For the past 63 years, City of San Fernando, Pampanga is known for its observance of Lenten Season and Holy Week because of the locals’ religious practices and traditions that caught even the attention of international tourists.
Filipinos, particularly the Kapampangans, believed that this season is a time for atonement and sacrifices.
Some of its observances include “senakulo” or “pabasa” which is the chanting of the passion of Christ as read from a book that they call Pasyon, meanwhile, the penitents who are called “magdarame” are being nailed at the wooden cross they carried while others crawl on rough pavements, slash and whip their backs bloody.
These practices are their way of asking for forgiveness of sins they committed, to fulfill vows or to express gratitude for favors that have been granted.
Aside from the mentioned acts, local and international tourists flock at the three villages of the City of San Fernando, namely barangay Sta. Lucia, barangay San Juan and barangay San Pedro Cutud, to witness the world-renowned crucifixion that is reenacted on a man-made hill after two-hour street play and is being conducted at barangay San Pedro Cutud on Good Friday each year.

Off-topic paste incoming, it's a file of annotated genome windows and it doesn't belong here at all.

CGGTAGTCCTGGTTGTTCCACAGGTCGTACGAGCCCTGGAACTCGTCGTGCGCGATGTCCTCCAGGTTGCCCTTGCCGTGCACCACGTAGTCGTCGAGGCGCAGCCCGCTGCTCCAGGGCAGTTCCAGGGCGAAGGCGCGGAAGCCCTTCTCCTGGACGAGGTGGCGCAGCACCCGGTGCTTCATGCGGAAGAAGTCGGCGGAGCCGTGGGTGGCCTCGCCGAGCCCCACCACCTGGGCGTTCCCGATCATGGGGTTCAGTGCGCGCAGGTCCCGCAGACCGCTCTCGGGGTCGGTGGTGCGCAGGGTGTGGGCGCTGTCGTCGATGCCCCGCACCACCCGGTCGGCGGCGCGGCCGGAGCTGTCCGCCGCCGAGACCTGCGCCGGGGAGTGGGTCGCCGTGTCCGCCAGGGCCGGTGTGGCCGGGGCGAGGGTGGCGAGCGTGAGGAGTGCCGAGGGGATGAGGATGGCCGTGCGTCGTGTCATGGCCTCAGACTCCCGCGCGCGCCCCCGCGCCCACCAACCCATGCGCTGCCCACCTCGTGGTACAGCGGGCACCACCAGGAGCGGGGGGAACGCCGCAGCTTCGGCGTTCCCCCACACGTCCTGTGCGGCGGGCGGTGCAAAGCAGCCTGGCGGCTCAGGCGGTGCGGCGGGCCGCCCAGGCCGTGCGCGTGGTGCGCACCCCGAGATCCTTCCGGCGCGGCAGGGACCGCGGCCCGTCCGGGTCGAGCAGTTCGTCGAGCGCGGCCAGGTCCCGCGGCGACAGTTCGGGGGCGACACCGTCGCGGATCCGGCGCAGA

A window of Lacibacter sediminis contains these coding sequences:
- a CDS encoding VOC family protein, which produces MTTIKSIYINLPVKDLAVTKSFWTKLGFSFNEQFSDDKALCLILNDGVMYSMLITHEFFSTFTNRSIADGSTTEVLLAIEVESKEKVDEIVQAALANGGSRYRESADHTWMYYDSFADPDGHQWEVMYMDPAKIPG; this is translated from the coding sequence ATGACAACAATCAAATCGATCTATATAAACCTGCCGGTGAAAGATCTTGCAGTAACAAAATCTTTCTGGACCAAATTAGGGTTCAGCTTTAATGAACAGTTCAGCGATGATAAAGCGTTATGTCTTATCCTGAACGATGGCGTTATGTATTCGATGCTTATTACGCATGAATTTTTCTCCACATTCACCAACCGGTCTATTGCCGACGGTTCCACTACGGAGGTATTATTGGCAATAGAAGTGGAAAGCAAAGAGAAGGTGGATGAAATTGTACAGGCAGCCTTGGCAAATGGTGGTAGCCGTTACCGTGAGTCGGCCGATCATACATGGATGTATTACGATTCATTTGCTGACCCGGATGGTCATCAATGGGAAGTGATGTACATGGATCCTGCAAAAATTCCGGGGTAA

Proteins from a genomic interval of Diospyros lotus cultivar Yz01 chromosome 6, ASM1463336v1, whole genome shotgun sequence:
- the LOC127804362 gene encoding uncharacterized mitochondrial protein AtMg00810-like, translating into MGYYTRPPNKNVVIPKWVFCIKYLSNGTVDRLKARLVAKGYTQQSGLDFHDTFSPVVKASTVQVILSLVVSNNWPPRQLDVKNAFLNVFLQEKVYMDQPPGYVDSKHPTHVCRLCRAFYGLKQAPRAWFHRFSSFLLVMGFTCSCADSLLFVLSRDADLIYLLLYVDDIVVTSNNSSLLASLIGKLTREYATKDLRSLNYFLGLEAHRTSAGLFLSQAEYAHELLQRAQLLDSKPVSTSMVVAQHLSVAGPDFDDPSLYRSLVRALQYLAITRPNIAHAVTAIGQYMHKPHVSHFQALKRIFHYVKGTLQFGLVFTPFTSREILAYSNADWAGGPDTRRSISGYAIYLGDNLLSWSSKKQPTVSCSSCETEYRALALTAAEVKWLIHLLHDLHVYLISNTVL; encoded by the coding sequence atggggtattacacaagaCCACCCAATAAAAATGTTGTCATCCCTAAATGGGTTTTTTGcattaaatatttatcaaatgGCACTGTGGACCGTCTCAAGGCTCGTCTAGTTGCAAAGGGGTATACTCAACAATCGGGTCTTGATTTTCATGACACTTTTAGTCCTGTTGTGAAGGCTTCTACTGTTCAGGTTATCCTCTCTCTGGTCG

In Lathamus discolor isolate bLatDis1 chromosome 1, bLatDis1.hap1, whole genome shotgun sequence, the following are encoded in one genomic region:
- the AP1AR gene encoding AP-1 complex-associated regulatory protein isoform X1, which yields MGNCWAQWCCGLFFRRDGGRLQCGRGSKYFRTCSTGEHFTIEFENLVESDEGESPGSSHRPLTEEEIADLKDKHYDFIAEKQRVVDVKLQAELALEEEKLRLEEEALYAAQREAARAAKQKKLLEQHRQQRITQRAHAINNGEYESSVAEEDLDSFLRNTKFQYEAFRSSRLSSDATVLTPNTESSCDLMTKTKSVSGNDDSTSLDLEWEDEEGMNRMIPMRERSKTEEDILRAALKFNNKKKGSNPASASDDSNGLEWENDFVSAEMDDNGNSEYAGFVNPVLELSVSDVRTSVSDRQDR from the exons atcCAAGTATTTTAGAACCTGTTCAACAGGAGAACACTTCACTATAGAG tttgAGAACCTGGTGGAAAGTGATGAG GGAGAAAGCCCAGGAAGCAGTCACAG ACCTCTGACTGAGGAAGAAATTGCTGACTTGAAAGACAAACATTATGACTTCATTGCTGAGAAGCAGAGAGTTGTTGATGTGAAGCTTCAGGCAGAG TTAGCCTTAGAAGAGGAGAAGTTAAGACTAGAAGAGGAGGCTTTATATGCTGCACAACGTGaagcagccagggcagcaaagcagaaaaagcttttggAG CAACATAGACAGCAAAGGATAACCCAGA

The performance which was called Via Crucis has been done for the past years.
Barangay San Juan, however, was one of the three villages that holds daylong passion that plays every Good Friday depicting the sufferings of Jesus Christ.
The Good Friday ritual was no longer recommended by religious leaders in the Philippines, Southeast Asia’s predominantly Roman Catholic religion country.
However, the decades-long tradition of flagellation and crucifixion continues to draw numerous crowds from different parts of the world in our country.